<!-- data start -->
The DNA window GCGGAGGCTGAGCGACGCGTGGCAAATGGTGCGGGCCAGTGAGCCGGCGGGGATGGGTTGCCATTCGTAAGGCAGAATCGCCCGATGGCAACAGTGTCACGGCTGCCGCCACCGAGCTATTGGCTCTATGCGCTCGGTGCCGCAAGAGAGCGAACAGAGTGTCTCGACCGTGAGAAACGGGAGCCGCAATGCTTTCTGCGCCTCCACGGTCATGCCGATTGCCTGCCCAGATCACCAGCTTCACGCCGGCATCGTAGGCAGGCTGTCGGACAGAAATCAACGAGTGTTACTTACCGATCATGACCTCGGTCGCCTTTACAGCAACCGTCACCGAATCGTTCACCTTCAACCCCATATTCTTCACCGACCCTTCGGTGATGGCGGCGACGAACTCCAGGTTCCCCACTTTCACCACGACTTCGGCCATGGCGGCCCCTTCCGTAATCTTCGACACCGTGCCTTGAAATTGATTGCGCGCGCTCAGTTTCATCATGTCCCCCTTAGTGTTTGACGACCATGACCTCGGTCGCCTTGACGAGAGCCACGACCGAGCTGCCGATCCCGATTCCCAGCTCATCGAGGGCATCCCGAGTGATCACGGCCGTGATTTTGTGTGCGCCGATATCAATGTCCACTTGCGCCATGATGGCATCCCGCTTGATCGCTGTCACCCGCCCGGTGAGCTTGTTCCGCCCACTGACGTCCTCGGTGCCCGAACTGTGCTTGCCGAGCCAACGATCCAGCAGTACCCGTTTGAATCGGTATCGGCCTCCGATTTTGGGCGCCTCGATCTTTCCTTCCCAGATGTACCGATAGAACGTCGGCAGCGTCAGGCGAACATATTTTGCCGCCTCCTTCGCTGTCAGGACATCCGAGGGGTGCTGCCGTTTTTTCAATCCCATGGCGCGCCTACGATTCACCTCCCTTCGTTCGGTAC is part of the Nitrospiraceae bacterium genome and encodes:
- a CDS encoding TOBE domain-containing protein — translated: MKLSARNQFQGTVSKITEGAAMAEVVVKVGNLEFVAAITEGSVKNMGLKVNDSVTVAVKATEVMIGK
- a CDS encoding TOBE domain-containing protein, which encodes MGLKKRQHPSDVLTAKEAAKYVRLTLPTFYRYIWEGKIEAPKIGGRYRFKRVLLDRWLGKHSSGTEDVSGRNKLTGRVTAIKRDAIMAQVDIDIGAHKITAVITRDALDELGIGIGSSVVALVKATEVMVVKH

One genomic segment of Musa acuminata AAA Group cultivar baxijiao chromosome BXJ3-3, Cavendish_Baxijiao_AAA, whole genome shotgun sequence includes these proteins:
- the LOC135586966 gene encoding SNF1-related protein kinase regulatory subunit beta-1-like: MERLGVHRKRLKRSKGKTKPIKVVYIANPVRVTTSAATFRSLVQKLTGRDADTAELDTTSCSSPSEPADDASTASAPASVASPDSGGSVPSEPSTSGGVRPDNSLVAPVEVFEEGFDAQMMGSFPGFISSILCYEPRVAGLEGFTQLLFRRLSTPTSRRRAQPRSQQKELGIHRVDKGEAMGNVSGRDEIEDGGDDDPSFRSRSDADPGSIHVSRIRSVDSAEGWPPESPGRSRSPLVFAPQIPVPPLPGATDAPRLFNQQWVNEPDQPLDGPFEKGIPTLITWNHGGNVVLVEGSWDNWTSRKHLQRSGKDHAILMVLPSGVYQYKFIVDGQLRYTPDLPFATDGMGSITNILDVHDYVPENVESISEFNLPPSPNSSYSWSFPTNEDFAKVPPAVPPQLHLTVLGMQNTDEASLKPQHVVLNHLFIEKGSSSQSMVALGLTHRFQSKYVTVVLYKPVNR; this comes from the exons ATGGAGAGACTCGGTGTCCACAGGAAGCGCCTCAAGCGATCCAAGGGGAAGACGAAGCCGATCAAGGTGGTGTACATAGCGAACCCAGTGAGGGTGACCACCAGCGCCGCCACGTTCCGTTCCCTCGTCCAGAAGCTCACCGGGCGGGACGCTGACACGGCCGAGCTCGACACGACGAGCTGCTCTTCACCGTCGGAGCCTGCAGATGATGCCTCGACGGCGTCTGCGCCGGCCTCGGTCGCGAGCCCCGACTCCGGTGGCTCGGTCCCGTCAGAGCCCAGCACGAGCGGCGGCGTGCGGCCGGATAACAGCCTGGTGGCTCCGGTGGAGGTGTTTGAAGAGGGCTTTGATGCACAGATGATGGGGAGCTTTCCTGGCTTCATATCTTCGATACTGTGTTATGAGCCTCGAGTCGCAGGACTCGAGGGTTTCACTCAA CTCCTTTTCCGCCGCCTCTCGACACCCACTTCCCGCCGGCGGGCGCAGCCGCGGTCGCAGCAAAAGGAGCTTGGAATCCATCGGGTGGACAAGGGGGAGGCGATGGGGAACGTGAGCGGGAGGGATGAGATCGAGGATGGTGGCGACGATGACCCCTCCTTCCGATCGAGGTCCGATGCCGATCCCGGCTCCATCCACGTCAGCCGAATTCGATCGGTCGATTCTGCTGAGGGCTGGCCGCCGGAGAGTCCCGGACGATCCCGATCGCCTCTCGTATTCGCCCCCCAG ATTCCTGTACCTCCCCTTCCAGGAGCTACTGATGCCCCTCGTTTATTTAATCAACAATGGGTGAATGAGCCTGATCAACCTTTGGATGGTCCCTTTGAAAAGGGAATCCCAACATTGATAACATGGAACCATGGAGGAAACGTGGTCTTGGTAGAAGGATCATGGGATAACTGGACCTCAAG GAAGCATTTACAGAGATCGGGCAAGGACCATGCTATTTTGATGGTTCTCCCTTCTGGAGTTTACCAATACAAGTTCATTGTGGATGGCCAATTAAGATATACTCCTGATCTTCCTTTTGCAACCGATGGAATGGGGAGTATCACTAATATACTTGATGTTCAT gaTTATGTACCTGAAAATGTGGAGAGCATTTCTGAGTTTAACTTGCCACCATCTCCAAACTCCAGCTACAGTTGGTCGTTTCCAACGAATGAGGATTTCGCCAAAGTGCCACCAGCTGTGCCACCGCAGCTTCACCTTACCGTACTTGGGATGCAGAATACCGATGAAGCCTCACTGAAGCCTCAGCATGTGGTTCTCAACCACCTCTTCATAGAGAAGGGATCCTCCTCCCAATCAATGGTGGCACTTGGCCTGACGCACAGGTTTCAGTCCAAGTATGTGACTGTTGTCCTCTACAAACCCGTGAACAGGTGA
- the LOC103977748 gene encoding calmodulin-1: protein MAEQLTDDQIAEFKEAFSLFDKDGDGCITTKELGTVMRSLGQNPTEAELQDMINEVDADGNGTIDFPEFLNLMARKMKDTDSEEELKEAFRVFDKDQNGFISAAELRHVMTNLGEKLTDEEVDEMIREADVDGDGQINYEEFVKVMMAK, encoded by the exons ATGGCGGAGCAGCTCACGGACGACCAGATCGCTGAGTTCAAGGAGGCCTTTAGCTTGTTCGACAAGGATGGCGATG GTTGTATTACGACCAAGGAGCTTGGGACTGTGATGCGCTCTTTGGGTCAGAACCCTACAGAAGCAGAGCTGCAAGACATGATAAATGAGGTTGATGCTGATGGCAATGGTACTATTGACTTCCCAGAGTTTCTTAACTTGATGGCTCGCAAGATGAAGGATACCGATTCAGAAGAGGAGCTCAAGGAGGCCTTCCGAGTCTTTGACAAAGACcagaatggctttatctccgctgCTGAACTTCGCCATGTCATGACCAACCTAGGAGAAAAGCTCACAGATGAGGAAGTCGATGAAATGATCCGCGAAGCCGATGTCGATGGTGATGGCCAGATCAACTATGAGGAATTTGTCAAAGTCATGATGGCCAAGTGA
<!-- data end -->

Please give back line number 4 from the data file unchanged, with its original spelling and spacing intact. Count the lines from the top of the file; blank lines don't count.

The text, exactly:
One genomic segment of Musa acuminata AAA Group cultivar baxijiao chromosome BXJ3-3, Cavendish_Baxijiao_AAA, whole genome shotgun sequence includes these proteins: